Marie Curie: A Quest for Light

Marie Curie: A Quest for Light
Marie Curie A Quest for Light review
  • North American Publisher / ISBN: IDW - 978-1-68405-837-2
  • Release date: 2020
  • English language release date: 2021
  • UPC: 9781684058372
  • Contains adult content?: no
  • Does this pass the Bechdel test?: yes
  • Positive minority portrayal?: no
  • CATEGORIES: Biography, European

Marie Curie’s scientific curiosity was such that she almost single-handedly generated new areas of research, yet her tragedy was not fully understanding the effects her pioneering from the start. Constant exposure to radioactive substances hastened her death, although she survived into her sixties, and her belongings are stored in lead-lined containers as exposure remains dangerous. A series of scientific firsts speak to her importance and legacy, not least a Nobel Prize for physics, and another for chemistry.

Co-writers Frances Andreasen Østerfelt and Anja Cetti Andersen begin with the infancy of the then Marya Skłodowska in Poland, a prodigious intelligence recognised from an early age as she taught her elder siblings to read. They embed her youth in her times, explaining social and cultural pressures of an occupied country whose citizens weren’t permitted to speak their own language.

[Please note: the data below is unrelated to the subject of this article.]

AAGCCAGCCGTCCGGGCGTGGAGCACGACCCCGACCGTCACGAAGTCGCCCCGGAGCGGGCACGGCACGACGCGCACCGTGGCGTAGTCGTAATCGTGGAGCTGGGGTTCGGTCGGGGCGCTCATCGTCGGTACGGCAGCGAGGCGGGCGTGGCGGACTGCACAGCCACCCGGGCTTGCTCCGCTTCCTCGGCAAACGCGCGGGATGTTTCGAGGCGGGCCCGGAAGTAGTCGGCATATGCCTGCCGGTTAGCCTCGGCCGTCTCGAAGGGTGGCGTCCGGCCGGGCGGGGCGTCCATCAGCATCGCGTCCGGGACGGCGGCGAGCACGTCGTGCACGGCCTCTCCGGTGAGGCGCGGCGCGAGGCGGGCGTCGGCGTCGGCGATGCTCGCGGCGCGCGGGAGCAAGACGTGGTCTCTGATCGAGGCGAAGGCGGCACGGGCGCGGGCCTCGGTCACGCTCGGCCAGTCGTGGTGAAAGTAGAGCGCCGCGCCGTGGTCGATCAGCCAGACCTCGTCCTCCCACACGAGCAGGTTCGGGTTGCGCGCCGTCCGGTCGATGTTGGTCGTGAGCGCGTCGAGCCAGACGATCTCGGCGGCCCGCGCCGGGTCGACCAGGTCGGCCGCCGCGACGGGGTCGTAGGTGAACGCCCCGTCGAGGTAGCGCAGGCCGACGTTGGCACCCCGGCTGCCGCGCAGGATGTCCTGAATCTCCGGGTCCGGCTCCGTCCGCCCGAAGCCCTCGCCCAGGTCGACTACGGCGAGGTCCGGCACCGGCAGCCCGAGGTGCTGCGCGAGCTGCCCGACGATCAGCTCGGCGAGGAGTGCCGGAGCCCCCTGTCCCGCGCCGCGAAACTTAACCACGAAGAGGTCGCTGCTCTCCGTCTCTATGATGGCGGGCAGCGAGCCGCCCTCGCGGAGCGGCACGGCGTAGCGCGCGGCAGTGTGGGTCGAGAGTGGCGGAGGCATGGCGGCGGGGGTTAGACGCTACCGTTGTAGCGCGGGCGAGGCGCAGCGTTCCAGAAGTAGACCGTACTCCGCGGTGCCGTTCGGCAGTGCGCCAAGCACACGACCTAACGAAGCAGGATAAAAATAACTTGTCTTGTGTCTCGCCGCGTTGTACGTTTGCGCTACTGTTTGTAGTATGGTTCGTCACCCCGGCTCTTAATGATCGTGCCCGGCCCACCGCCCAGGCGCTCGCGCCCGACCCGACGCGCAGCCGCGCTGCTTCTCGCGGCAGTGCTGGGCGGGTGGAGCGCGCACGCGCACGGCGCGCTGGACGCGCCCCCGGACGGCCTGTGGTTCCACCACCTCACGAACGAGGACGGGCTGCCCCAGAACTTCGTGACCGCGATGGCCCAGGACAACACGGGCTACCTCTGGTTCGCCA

However, as efficient and informative as that is, what really makes A Quest for Light stand out is the artistic approach taken by Anna Blaszczyk. Instead of conventional panel to panel continuity she supplies pictures of the type found in children’s books, using assorted illustrative techniques, with the sample art a particularly dazzling show of capabilities. Delicacy and creativity abound, and this is no isolated example. Plenty more await, all carefully considered to reflect specific circumstances.

The writing alternates between narrative explanations, personal thoughts and imagined dialogue, always a double edged sword in biographies, yet never pushing the bounds of credibility here. It accompanies a continuing presentation of Marie Curie in her surroundings, enabling an understanding of her motivations and impulses as her life is characterised numerous passions beyond her husband. Watching her father’s scientific experiments triggers a lifelong habit, while learning and teaching are also emphasised.

These are the dominant aspects of A Quest for Light, and it’s beyond halfway before the achievements for which Curie is known begin to filter through, by then thoroughly understandable as an extension of what’s shaped her. The contextualisation extends to pages devoted to the achievements of pioneers upon whose work Curie would build, and extends to her life in Paris after marriage.

With the exception of Pierre Curie’s death, tragedy is largely absent from a compelling biography concentrating instead on inspiration, achievement and legacy. Despite seeming relatively brief and featuring many full page illustrations, an amazing life is accorded full due, and Blaszczyk’s talent elevates it.